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Friday, December 03, 2021

Madrassa as mainstream

Religious seminaries have made literacy toxic in Pakistan

Written by Khaled Ahmed |
Updated: August 3, 2019 12:31:57 am
Imran Khan, Imran Khan Pakistan, Pakistan Imran Khan, Pakistan minority, minorities in Pakistan, Pakitan forced conversions, forced conversions Pakistan, Indian Express, latest news Pakistan’s Prime Minister Imran Khan in the Oval Office at the White House in Washington. (Source: REUTERS/File)

Some retired generals regularly appearing on TV in Pakistan — the army chief is on record saying they are not briefed by the army — have been recommending the “mainstreaming” of religious elements, dubbed “terrorist” at the UN. They presume that the “mainstream” is “normal” and “harmless”. Some mainstreaming was visible during the last election which brought Imran Khan’s Tehreek-e-Insaf to office. The “parties” fronting such madrassas, as the terrorist-declared Lashkar-e-Taiba, did rather well by cutting into the vote bank of the rightwing Pakistan Muslim League, which lost the election and was pilloried for “corruption”.

Notwithstanding the FATF ban on some madrassa-based non-state actors, the madrassa is powerful in Pakistan. Because of the decades of “jihad” in Afghanistan, they became well-funded because their graduates brought home “power” along with the money from “outside”. One madrassa became so powerful that it took on the state, General Pervez Musharraf in fact. He took on the Lal Masjid madrassa of Islamabad which was visited often by “messengers” from the army of Osama bin Laden.

In 2007, after Lal Masjid attacked massage parlours in Islamabad for being “un-Islamic”, Musharraf decided to “correct” the madrassa, only to have his commandos killed by the “mujahideen”. His Operation Silence destroyed the seminary, killed the brother of Maulana Abdul Aziz, the head of the madrassa, while the “Islamised” people of Islamabad disliked the Operation. The commando unit that carried out the operation was attacked by a suicide-bomber at its Haripur headquarters, killing 15 soldiers. Al Qaeda declared the foundation of Tehreek-e-Taliban Pakistan (TTP) in response to Operation Silence.

The madrassa was actually “mainstream”; General Musharraf and his army were not. After nearly a decade, Musharraf went into exile while Maulana Abdul Aziz stayed put, amply rewarded by a Supreme Court compensatory verdict. In 2017, on the eve of the election that was to replace the government of Nawaz Sharif, Abdul Aziz threatened to observe the Martyrs’ Day for “900 innocent girl seminarians” killed by Musharraf. Backed by the Taliban, he was the most powerful person in Pakistan. When Islamabad tried to talk “peace” with the Taliban, the latter chose Maulana Abdul Aziz and Imran Khan as their “vakils” (lawyers).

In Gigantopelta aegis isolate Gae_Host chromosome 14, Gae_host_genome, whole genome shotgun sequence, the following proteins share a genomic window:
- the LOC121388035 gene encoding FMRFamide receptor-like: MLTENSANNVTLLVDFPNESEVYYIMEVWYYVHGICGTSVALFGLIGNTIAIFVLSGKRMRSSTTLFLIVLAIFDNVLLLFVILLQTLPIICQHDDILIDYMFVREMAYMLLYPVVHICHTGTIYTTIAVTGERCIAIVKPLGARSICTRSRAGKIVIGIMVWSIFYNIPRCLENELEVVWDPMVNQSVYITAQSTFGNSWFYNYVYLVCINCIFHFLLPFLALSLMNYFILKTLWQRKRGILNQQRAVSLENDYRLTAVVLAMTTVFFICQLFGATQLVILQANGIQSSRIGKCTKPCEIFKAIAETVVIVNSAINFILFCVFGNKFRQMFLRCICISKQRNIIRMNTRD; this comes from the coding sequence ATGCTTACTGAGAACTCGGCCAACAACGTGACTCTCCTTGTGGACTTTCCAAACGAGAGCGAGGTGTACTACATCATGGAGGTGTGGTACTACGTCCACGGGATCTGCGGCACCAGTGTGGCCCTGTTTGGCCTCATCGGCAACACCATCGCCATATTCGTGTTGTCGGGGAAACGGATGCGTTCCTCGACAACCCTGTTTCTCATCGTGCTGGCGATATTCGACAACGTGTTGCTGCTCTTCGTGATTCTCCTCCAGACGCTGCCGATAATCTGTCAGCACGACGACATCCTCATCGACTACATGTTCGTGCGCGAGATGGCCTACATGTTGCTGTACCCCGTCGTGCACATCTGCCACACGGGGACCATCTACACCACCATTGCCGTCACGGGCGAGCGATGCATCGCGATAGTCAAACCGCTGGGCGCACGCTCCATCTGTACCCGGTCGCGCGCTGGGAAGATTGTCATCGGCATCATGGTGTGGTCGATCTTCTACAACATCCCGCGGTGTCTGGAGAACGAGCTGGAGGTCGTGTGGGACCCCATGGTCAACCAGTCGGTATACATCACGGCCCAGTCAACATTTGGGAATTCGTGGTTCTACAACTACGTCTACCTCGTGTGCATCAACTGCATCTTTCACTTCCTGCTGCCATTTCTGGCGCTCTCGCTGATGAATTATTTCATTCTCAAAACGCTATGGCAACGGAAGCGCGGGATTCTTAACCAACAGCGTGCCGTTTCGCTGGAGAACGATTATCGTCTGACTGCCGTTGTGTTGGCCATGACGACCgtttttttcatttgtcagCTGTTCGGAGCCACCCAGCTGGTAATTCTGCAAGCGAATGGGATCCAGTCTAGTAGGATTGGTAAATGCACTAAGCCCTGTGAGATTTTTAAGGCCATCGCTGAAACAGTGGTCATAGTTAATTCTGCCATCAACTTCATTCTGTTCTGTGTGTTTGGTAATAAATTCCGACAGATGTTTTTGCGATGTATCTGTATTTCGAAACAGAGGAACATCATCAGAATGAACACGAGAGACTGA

Azmat Abbas in his book, Madrassa Mirage: A Contemporary History of Islamic Schools in Pakistan says the 303,446 schools that cater to 1.7 million children are taught by teachers who can hardly impart the kind of education the children coming from poor homes need. The teachers simply reinforce the religious content prescribed in the provinces. This is the “mainstream” that Pakistan thinks is “safe”.

According to Abbas, the madrassas are getting ready to “mainstream” Pakistan instead in the ways of extremist faith. After “mainstreaming” was suggested on TV, the madrassas responded by a remarkable proliferation. It is not easy to set up a functioning madrassa with facilities that state schools can only dream of. Abbas writes: “Recent statistics show that the number of madrassas was less than 14,000 in 2013-14. By the end of 2016, however, they increased to 32,272, marking a growth of over 50 per cent.”

One can’t ignore the fact that most of the organisations declared terrorist abroad or seen as violent by Pakistanis are madrassa-based. This pattern has grown out of the practice of using “non-state actors” by the state. “Given the information available,” Abbas argues, “most of the militant sectarian and jihadi organisations either originated at madarassas or were established by those who studied at Islamic religious schools. For instance, Tehrik-e-Nifaz-e-Fiqa-e-Jafaria was formed by Mufti Jafar Hussain, a student of Madaris in Lucknow and Hauza Imam-e-Najaf, Iraq; Maulana Haq Nawaz Jhangvi, a student of Darul Ulum Eidgah Kabirwala, established the Sipah-e-Sahaba Pakistan; Maulana Masood Azhar, a student of Jamia Ulum Al-Islamia, Banuri Town, Karachi, established the Jaish-e-Muhammad; Maulana Fazlur Rehman Khalil, a student of Jamia Ulum Al-Islamia, Banuri Town, Karachi, established Harkatul Mujahideen; Qari Saifullah Akhtar, a graduate of Jamia Ulum Al-Islamia, Banuri Town, Karachi, founded Harkatul Mujahideen, and later Harkat-e-Jihad-e-Islami and so on.”

In Pakistan, early education is heavily ideological. Scholars like Javed Ahmed Ghamidi who recommend that early education be non-ideological can no longer live in the country. Literacy, therefore, has become toxic, broken in part only if you send your children to an English-medium school. But under the current government, this stream of education is under threat. English-medium schools are seen as creating “two nations” instead of the “single” one desired by their reading of the constitution. A Supreme Court chief justice, now thankfully retired, took punitive action against them — before going to England to see his son being educated in a university which is “English-medium”.

The writer is consulting editor, Newsweek Pakistan

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